The black and white sari with the bold trellis design is from a sketch and poem titled Arogya by Tagore done in 1941. The colours used in the three saris are cream and black, and cream and blue, to invoke the shades of ink on paper. The simple lines in the weave echo the lines of a ruled notebook.

Jharna Patachitra - Sanuwar Chitrakar
The village of Naya in West Bengal is home to many chitrakars, or traditional artists. Kalighat paintings and Jharna Patachitra scrolls) enjoy new recognition amongst art collectors. Old paintings, backed with inexpensive mill-printed cotton saris for strength, are selected for exhibitions and museums in India and abroad. 

Sanuwar, the artist, wanted to do something different so that he too could gain recognition for innovative work, like his brothers who have won national awards for their skill.The quality of writing became an important element of the work and Sanuwar took to artistic writing like fish to water.

A scroll was fashioned out of handmade translucent rice paper from Nepal. It took colour well. Fish is a popular dish and a popular motif in much of the art and textiles of Bengal. The design was planned to combine some favourite recipes of Bengal with a variety of depictions of fish.

The text on the scroll talks about the popularity of fish, a shopping list of essential ingredients, and instructions on how to cook sorshe mach,(fish in mustard sauce) chorchori( vegetable curry), dal (lentils) and bhaat, steamed rice.

Sanuwar accompanies his artistic script with paintings of people fishing, selling fish in the marketplace, cooking fish in the village,

Followed by eating it at an urban table, and finally ends with a popular Kalighat school of art image of cats, having enjoyed a tasty meal, dangling skeletons of fish from their mouths.

Ikat weaving -         Rama Mehr 
The ikat technique practiced in Sambalpur district involves careful planning of the design and tying the stretched yarn according to the predetermined pattern. When the yarn is dyed the colour does not come on to the portions that have been tied, leaving that area as the pattern. This resist-dyeing technique becomes more complicated as the number of colours in a pattern increases. The skill of ikat weaving is said to have travelled from Odisha to Indonesia during the historic Bali Yatras and spread to other countries in the southern Asian region. The tradition is still very strong in Odisha and many handloom weavers have been placing religious scripts, classical poems, prayers and lines from popular bhajans or hymns onto scarves, saris and stoles. Repeatedly weaving the name of sacred personalities like Rama, Krishna, Shiva or Sita on a cloth gives it a devotional quality, which the wearers use to convey their sentiment or spiritual frame of mind. 

The black and red sari woven by master-weaver Rama Mehr conveys a sense of drama by leaving the body unembellished, and decorating the pallav, or end-piece, with the devotional hymn, hare rama hare rama rama rama hare hare / hare krishna hare krishna krishna krishna hare hare.

This kind of hymn is sung almost daily in temples and homes across the country. The same quality of devotion can be attributed to the one who wears the sari, while the script offers an aesthetic embellishment for those who do not speak the language.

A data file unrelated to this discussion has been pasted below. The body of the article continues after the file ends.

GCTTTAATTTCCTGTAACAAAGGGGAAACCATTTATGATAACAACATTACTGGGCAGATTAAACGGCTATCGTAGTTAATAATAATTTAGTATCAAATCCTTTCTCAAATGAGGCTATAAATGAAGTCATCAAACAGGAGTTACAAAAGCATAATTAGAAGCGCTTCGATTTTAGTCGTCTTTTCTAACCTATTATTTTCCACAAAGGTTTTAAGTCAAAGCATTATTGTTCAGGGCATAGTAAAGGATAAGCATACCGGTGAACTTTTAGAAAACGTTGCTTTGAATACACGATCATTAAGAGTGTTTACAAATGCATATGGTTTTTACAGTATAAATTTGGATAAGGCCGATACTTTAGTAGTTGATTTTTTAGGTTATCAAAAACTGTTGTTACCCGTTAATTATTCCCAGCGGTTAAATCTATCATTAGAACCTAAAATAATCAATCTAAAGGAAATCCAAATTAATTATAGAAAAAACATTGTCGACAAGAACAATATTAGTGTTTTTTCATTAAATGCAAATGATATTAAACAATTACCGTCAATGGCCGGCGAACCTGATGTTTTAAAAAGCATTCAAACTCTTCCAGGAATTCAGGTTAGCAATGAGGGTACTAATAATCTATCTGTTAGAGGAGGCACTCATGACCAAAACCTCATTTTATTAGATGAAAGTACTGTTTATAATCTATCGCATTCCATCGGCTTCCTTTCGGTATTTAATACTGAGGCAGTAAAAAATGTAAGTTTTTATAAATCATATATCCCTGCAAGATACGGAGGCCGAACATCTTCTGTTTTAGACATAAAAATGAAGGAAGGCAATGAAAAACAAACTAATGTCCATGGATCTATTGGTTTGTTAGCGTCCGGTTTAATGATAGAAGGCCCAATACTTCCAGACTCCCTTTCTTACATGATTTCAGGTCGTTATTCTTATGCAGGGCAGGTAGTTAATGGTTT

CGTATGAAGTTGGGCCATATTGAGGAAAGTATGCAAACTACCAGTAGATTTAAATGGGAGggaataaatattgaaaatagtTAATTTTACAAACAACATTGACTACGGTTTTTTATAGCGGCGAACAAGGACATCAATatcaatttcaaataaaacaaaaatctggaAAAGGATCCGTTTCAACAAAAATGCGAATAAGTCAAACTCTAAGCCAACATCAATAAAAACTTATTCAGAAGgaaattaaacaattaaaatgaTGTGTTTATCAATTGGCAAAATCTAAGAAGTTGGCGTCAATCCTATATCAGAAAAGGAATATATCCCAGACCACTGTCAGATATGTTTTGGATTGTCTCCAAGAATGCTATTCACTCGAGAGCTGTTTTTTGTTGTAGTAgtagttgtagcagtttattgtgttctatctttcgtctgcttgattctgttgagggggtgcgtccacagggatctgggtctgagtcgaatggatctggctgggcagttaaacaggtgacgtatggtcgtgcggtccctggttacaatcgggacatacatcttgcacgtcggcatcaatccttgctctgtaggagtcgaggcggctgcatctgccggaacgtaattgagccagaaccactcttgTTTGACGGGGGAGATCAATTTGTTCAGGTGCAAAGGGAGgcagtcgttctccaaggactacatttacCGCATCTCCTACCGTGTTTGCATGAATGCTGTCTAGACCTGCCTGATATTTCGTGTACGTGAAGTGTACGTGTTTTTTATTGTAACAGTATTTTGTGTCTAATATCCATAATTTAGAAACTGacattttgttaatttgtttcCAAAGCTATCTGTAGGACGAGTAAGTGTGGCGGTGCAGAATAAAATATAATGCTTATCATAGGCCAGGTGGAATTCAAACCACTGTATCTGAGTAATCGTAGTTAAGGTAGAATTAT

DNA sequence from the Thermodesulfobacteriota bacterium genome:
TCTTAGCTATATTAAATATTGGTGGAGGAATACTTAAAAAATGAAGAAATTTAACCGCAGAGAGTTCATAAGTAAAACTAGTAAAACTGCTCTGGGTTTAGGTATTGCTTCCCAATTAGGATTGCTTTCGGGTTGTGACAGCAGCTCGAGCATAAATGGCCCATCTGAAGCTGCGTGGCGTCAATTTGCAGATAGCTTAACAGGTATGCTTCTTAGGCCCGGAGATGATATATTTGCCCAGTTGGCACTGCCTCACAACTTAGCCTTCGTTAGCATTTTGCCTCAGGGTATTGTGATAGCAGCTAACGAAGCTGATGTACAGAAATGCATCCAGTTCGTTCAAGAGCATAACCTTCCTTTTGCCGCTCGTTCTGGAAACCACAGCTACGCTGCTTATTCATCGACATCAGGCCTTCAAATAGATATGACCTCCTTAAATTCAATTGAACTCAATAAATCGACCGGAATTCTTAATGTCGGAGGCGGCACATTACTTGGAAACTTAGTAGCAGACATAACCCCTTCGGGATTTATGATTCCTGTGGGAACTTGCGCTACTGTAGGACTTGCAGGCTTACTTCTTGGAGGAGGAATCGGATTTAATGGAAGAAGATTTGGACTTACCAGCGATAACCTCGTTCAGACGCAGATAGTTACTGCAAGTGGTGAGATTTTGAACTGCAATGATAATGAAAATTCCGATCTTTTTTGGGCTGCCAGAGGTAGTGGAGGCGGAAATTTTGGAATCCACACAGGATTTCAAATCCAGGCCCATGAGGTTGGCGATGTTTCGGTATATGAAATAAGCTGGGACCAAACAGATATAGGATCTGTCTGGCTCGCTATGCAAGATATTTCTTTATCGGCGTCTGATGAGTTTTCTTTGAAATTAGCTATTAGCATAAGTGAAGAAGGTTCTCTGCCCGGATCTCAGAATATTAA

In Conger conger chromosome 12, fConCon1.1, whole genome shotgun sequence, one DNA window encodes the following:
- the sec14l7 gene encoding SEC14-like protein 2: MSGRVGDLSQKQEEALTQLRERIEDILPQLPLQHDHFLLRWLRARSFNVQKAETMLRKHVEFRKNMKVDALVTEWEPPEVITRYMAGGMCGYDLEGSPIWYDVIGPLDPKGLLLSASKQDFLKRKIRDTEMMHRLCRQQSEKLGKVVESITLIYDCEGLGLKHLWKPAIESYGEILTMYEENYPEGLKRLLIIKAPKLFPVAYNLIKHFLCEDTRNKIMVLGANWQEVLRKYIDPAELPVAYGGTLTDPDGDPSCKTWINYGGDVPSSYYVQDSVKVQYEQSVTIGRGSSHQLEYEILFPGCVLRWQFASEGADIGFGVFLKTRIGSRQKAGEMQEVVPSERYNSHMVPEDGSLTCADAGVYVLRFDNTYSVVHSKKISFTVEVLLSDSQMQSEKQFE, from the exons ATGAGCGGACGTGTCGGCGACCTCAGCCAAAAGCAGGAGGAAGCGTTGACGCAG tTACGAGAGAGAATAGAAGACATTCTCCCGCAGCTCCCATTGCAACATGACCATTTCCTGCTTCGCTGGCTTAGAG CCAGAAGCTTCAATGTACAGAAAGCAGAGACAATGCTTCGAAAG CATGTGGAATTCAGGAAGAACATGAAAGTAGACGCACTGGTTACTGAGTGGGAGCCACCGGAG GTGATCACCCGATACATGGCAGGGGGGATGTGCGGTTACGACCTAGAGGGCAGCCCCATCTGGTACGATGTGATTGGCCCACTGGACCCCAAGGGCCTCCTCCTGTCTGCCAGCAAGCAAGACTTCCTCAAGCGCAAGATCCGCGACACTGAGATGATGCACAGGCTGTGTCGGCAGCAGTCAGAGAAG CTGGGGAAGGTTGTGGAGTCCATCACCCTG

Stone carving -     Seshadev Sahoo
Seshadev Sahoo from Balasore was introduced to calligraphy as part of the Akshara project. It was a new and exciting adventure for him. He chose to engrave two simple bowls of lathe-turned Muguni stone with poetic messages in each. 

Sahoo chose to engrave two simple bowls of lathe-turned Muguni stone with poetic messages in each. The first bowl with the artistic cloud patterns says aakashare / megha mala / mane kare kallola, meaning “garlands of clouds / in the skies / bring happiness to my mind ”.

The Odiya script in the second bowl says phulara e mahak / mane bhare pulaka, meaning “fragrance from the flower / leaves me in exuberance”.

Three rectangular stepping-stone in Gwalior sandstone with stylised lotus flowers in different forms and the words su swagatam meaning “most welcome embellish a simple pathway. In fact su added to any word gives it a heightened positive emphasis.

Three rectangular stepping-stone in Gwalior sandstone with stylised lotus flowers in different forms and the words su swagatam meaning “most welcome embellish a simple pathway. In fact su added to any word gives it a heightened positive emphasis.

Three rectangular stepping-stone in Gwalior sandstone with stylised lotus flowers in different forms and the words su swagatam</> meaning “most welcome embellish a simple pathway. In fact su added to any word gives it a heightened positive emphasis.

Terracotta work -   Rajesh Roy
Terracotta is a popular craft practice in West Bengal, especially during festivals. Lamps and religious idols are in great demand. A scripted artifact in terracotta is an unusual contribution to the community of potters and terracotta artists.

The terracotta artist moulded clay into decorative alphabets of the Bengali script on the top and all four sides. He created a lamp with a wooden frame through which light escaping from the gaps in the alphabets form interesting calligraphy on a wall or ceiling.

The terracotta artist moulded clay into decorative alphabets of the Bengali script on the top and all four sides. He created a lamp with a wooden frame through which light escaping from the gaps in the alphabets form interesting calligraphy on a wall or ceiling.

Credits: Story

Image: Jaya Jaitly, Charu Verma, Kabambari and the artisans featured.
Text: Jaya Jaitly
Video and Film Editing: Anupa Dasgupta

Credits: All media
The story featured may in some cases have been created by an independent third party and may not always represent the views of the institutions, listed below, who have supplied the content.